According to a major new survey of more than 18,000 adults in 20 countries released on the eve of International Press Freedom Day May 3, an average of 56 percent said they believe that media “should have the right to publish news and ideas without government control”.
At same time, an average of 36 percent of respondents — concentrated mostly in Russia, several Arab states, China, and Indonesia — believe “the government should have the right to prevent the media from publishing things that it thinks will be politically destabilising”.
And while strong majorities in every country agree with the notion that their compatriots should have the right to read publications from other countries, including those that might be considered enemies, significant minorities in India, South Korea, Egypt, and the Palestinian Territories disagree.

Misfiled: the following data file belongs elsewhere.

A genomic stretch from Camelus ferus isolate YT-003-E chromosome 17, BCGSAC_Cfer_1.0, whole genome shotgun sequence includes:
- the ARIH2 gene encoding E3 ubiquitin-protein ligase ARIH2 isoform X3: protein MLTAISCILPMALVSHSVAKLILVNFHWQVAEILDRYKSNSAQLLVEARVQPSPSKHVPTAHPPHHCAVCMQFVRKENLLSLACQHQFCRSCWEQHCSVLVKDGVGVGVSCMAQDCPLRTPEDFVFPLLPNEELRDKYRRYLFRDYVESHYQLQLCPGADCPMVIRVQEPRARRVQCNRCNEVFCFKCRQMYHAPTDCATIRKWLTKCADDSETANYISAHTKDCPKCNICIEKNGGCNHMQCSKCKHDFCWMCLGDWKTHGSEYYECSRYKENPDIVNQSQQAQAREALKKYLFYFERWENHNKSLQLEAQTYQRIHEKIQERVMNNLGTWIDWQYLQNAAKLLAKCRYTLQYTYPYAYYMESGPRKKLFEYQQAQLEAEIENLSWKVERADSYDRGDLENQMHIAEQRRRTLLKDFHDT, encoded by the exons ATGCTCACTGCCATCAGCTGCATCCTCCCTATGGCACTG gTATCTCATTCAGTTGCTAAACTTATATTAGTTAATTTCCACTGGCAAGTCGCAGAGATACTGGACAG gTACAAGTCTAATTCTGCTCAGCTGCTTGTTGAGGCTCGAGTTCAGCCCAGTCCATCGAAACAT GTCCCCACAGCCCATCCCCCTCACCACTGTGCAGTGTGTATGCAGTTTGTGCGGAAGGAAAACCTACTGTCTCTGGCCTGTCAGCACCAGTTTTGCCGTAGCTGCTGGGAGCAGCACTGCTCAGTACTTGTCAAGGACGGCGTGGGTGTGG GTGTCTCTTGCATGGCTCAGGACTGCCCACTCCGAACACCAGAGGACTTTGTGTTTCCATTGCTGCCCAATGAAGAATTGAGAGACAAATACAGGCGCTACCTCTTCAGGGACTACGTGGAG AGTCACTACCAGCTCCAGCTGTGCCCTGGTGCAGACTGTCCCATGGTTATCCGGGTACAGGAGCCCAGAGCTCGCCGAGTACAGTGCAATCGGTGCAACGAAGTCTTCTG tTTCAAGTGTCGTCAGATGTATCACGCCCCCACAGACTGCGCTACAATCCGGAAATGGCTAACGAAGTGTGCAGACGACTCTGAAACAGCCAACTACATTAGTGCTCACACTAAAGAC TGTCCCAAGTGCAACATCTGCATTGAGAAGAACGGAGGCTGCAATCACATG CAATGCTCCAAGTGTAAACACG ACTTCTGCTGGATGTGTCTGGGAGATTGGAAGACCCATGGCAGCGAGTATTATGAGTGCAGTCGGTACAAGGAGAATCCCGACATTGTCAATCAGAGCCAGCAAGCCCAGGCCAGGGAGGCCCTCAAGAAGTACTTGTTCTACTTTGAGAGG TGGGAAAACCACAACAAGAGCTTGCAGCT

Many news outlets, most notably Al-Jazeera, has taken steps in recent years to present alternative information that would otherwise be left out of mainstream, Western media, especially with its coverage of the so-called War on Terror. Now, the network is making strides to present an English-language offshout to America.
But it is cyberspace and the actions of ordinary citizens who are changing the way we get our news. The recent tragedy in China presented why social media will change the world. China is one of the most secretive, repressive countries in the world. Usually the world didn’t know about the tragedies that happened within its borders until long after when nothing could be done about it. But, this all changed when the Chinese government couldn’t suppress information because of the unprecedented number of earthquake victims using text messaging and blogging to get relief and find loved ones.
The news media is paying attention to this development. While many journalists are slow to getting into the social media revolution, there are many in the media who are embracing the change, including the Society for Professional Journalists, who is offering training for bloggers on ethical journalism, as well as nontraditional media like YouTube and Global Voices.
The world has come a long way since the MacBride Report.